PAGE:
After more than two years of the pandemic, and all the myriad adjustments and creativity employed by operators to survive, the hospitality industry is emerging as both adaptable and resilient, but also hamstrung and in need of fundamental change. Owners are beginning to accept a new reality where staffing will continue to be one of their biggest challenges, and retention of talented managers and employees is paramount to their success. The industry can, and must, renew its vision for the future to create teams that are motivated, inspired, and truly in touch with the ‘why’ of the work they do. Without this deeper connection, employee turnover will only continue to thwart success.
For restaurant owners and managers who wish to not only inspire their teams, but also find their own grounding in what can be a tumultuous career, understanding that ‘why’ can be a gamechanger. Once that deeper objective is determined, learning to communicate those principles quickly and efficiently through a series of short mission statements or mantras can serve as powerful reminders in the moment.
“It’s so much easier to follow a plan, an action or a directive when you understand the purpose behind it,” said Scott Ota, co-founder of Second Growth, a new wine bar and retail shop slated to open in the winter of 2022 in San Antonio, Texas. “And in some ways, a good catchphrase or a soundbite that captures that purpose can motivate a team and provide guidance. However, mantras cannot and should not be empty words. These sayings should communicate your values and be easy to understand and must be followed up with proper training and values practice.”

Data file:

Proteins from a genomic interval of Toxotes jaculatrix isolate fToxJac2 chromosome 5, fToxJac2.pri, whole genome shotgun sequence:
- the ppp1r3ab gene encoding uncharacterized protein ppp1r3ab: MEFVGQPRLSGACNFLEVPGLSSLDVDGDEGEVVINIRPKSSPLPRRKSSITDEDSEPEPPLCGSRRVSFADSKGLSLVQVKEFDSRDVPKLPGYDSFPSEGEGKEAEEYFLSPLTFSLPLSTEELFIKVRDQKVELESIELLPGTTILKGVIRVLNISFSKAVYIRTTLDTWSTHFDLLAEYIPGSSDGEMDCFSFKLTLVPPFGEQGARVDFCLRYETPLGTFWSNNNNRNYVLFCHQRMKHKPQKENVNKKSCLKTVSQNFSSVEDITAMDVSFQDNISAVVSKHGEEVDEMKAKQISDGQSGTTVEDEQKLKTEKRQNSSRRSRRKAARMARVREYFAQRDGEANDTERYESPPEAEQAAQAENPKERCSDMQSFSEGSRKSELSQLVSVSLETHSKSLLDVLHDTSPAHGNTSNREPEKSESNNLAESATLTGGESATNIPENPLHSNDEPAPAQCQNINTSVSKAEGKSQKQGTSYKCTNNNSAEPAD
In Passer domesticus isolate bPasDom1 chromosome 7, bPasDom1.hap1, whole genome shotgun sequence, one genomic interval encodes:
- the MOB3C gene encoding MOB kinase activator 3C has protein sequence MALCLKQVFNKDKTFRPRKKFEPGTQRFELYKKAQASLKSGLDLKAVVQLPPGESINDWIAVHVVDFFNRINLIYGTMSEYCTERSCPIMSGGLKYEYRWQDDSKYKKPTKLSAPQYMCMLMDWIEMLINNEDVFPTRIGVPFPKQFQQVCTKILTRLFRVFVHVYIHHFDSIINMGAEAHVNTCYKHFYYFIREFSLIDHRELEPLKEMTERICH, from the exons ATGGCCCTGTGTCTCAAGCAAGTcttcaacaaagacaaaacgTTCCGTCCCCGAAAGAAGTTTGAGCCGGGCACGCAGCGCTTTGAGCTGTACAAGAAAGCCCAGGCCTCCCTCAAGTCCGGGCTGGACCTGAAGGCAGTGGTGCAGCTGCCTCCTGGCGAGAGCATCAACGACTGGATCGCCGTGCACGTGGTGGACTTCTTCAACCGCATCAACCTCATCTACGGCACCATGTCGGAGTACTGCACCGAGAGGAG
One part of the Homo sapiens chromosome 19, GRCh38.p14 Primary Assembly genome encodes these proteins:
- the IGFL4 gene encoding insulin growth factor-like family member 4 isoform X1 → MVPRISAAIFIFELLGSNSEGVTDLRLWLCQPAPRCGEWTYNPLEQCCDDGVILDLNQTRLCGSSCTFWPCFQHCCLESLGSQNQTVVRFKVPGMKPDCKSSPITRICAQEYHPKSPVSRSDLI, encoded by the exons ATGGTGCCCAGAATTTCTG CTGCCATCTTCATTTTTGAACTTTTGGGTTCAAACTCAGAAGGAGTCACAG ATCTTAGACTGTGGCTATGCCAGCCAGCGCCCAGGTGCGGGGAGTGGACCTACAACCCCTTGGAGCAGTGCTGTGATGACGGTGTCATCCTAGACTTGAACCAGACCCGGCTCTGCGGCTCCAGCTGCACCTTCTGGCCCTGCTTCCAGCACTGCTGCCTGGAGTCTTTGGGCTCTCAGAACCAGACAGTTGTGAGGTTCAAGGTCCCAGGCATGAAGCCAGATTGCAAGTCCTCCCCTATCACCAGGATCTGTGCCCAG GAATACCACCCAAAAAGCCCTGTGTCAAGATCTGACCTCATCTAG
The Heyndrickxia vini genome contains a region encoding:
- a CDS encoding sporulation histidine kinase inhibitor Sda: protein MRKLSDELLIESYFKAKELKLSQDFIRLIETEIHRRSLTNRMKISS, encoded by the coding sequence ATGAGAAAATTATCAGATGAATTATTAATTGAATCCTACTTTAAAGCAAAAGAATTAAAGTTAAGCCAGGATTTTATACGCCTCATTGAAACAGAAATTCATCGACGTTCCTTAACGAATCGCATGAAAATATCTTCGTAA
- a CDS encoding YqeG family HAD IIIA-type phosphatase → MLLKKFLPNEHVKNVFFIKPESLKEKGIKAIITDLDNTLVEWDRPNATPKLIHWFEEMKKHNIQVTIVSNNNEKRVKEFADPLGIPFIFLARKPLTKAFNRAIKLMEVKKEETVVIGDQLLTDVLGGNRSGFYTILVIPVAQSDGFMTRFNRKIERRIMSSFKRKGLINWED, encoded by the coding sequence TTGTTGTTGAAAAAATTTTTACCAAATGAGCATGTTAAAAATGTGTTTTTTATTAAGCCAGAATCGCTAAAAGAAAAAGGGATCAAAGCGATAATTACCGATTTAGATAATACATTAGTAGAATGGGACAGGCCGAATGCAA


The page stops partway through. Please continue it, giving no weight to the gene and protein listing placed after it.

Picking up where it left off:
The restaurant world is full of oft-used mantras — things like “make it nice” or ‘”work clean” or “the customer is always right” — which are thrown around to focus staff on the essentials as they go about their work. But for many of today’s top beverage managers, they have graduated to more personal and inspiring expressions learned from introspection and years on the floor.
“‘My first and foremost mantra is ‘make people happy’,” said Aaron Wood-Snyderman, wine director at the Metropolitan Grill in Seattle. “Years ago, at another restaurant which was my first fine-dining job, I was grumbling about something relatively trivial. My wife said to me: ‘Do you remember that restaurant we ate at in Rome on our honeymoon? Of course you do. And you work at a place like that now, and you are part of people’s memories.’ My wife has never worked a day in the restaurant industry, and yet she said the most fundamentally important thing I have ever been told. So, think about your vision. What is it that you want to accomplish? And how do you get yourself and your co-workers and employees to buy into this?”
Any operator or management team needs to make the time to create a list of core values, solicit input from everyone on the team, and ask some hard questions. Why are we doing what we do? How is this organization unique? Why do I choose to be part of this team? What kind of culture are we trying to foster among our staff?